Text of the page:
The original NEX cameras stood out for their incredibly compact design and innovative appearance. The NEX-C3 picks up exactly where these two cameras left off, adding just a few small updates to the original concept. The C3 has a similarly small and slim body with the highly prominent lens that characterises Sony's NEX cameras (our test model came with the 18-55 mm f/3.5-5.6 OSS lens). The camera is still fairly discreet though, and fits easily into a small bag or a large jacket pocket. The curve of the grip handle has been slightly reworked to help you keep hold of the camera a bit better. However, the C3 still isn't as nice to hold as the NEX-5 with its deep-set handle.
The C3 has the same VGA LCD screen (921,600 dots) as seen in previous models, with a vertical hinge that flips the screen out from the camera body and a second hinge that lets you tilt the screen backwards and forwards. The screen is sharp and accurate, but it could be smoother when used indoors or in low-light conditions. Plus, the default brightness could be a little higher so as to keep the screen clear and legible in bright sunlight. That said, there is a super-bright mode for lining up shots outdoors, but the colour fidelity goes crazy as a result and and your battery power will be gone in a flash. Otherwise the LCD reproduces relatively accurate colours (delta E 94: 5.4), even though there's still room for improvement.
The NEX-C3 can take a little while to get used to, and you'll have to use the graphic user interface to get to most of the options and settings. However, you can always assign the settings you use the most to the three customisable buttons (see inset), which allow you to tailor the camera's controls to your own needs and tastes. However, it's fairly safe to assume that most of this camera's users will only ever really use it in fully automatic mode, both for taking photos and recording videos (there's a separate video record button, by the way). For those users who do want to have a go at playing around with the settings though, there's a beginners' contextual help function for on-hand advice as and when required, plus a handy guide to help you get creative with your shots.
Speaking of creativity, Sony has loaded this NEX camera with a selection of creative filters, as seen in many Olympus models. Used in both shooting and playback mode, these filters are an easy and fun way of creating effects like black and white, pinhole camera or pop art.
ResponsivenessStarting up in around half a second, it's clear that Sony's engineers have made a conscious effort to make this NEX more responsive than the previous models. The autofocus works very quickly—in most situations it takes under a second to focus, often taking just half a second. That's really quite good, even if the Panasonic G3 is slightly faster.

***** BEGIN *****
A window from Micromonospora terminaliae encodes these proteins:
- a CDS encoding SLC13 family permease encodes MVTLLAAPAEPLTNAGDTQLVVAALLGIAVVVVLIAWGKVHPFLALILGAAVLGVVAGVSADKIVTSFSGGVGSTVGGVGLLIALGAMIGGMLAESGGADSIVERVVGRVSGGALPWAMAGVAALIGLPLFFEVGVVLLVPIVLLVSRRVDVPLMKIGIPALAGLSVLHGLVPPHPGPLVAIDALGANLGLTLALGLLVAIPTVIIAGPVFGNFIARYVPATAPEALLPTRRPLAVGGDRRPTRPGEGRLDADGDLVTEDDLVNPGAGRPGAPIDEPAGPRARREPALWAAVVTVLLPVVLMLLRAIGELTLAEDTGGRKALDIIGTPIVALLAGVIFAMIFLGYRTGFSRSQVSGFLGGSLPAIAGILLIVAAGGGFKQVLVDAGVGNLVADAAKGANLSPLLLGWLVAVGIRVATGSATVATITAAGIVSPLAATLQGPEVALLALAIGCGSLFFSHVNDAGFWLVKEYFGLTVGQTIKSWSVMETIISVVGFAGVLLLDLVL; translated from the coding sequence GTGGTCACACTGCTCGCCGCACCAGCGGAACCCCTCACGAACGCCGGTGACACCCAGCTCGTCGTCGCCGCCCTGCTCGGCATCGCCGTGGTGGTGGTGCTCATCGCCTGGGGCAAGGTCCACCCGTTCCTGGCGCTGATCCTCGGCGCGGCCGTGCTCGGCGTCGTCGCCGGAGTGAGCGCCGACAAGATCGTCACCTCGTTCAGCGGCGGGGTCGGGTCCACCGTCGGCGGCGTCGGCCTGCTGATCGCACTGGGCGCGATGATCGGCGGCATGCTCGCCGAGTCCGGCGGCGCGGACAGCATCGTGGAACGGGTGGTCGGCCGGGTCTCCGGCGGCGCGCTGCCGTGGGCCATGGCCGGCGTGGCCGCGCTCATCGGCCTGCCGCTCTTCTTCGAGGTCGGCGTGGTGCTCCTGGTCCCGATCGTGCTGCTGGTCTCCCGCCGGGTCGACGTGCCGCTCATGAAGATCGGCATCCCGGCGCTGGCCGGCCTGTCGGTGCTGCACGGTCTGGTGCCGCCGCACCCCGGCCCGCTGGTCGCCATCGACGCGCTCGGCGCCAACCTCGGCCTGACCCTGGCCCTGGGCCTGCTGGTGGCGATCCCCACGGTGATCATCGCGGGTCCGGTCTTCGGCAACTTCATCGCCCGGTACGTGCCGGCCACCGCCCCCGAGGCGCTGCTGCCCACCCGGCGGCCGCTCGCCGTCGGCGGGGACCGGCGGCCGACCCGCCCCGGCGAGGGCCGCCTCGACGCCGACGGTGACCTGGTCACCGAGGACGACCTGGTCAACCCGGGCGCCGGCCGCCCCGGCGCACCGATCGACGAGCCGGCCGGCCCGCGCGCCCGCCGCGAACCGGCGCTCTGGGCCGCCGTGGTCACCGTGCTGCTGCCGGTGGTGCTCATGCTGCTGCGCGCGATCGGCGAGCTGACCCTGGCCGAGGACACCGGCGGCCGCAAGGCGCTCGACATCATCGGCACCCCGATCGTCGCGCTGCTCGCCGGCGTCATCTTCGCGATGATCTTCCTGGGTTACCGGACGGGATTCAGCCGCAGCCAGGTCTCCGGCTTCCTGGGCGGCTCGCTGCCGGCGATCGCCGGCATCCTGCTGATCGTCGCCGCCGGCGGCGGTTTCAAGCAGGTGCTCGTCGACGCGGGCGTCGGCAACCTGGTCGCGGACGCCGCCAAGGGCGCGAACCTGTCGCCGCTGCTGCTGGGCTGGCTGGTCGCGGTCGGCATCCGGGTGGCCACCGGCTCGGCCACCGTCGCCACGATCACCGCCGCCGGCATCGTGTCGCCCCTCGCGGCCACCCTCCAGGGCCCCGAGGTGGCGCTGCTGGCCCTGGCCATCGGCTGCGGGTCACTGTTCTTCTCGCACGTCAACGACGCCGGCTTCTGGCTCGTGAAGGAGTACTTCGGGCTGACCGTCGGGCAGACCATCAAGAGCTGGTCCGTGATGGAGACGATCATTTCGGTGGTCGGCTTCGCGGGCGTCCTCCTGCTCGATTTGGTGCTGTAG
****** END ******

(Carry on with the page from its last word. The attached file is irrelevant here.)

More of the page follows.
The burst mode is perhaps the only slight disappointment. Shooting at around 2.5 fps with the autofocus and exposure metering functions active, the NEX-C3 is slower than an entry-level SLR. In the fast burst mode though, (without AF), the camera shoots at a decent speed of 5 fps.
Picture QualitySony just gets better and better at handling digital noise with CMOS sensors, particularly since the arrival of its Exmor range of sensors. The 'new' 16-Megapixel APS-C sensor in the NEX-C3 isn't as new as all that, since it's already been seen in some of Sony's other cameras, such as the Alpha 55. Although the C3 sensor doesn't use Exmor R (backside illuminated) technology, it still does a pretty good job at high ISO settings. You can snap away at 3200 ISO or even 6400 ISO without too much trouble. Although you can push on all the way up to 12800 ISO, the pictures will be less suitable for large-format prints.
The 18-55 mm f/3.5-5.6 OSS lens has a fairly standard focal range of 27 to 86 mm (in 24 x 36 equivalent). The lens is, however, still a little disappointing when it comes to sharpness. While things are OK in the middle of the frame, the edges are a little softer at wide-angle settings, and at telephoto settings there's plenty of room for improvement across the whole frame. Plus, distortion isn't corrected on the fly, with barrel distortion (at wide-angle settings) and pin-cushion distortion (at telephoto settings) clearly visible. Chromatic aberration is, however, effectively removed.
The optical stabilisation system isn't particularly convincing either. The camera only gets a sharp shot of Barbie at 1/25 of a second, whereas Panasonic's G-series compacts with a 14-42 mm lens or Olympus' Pen cameras do a better job.
The automatic exposure function in the NEX-C3 works well, but in freehand panorama mode pictures are slightly overexposed.
The NEX-C3 films 720p HD video, leaving 1080p to the NEX-5 and its future replacement (in an attempt to keep a clear distinction between different models in the range, no doubt). The 1280 x 720-pixel resolution still offers a decent definition, though. Plus, the files will take up less room on a memory card and won't require the latest super-fast computer for post-editing. There's a fairly limited choice of settings (only exposure correction is available while filming) and you can't take a still photo while filming.
Video is captured at 30 full frames per second and sound is recorded in stereo, which makes videos filmed with the NEX-C3 really rather pleasant. The continuous autofocus works well and is fairly fast and quiet. Our only real complaint is that the 10 Mbps bitrate could be a little problematic for filming fast-action scenes.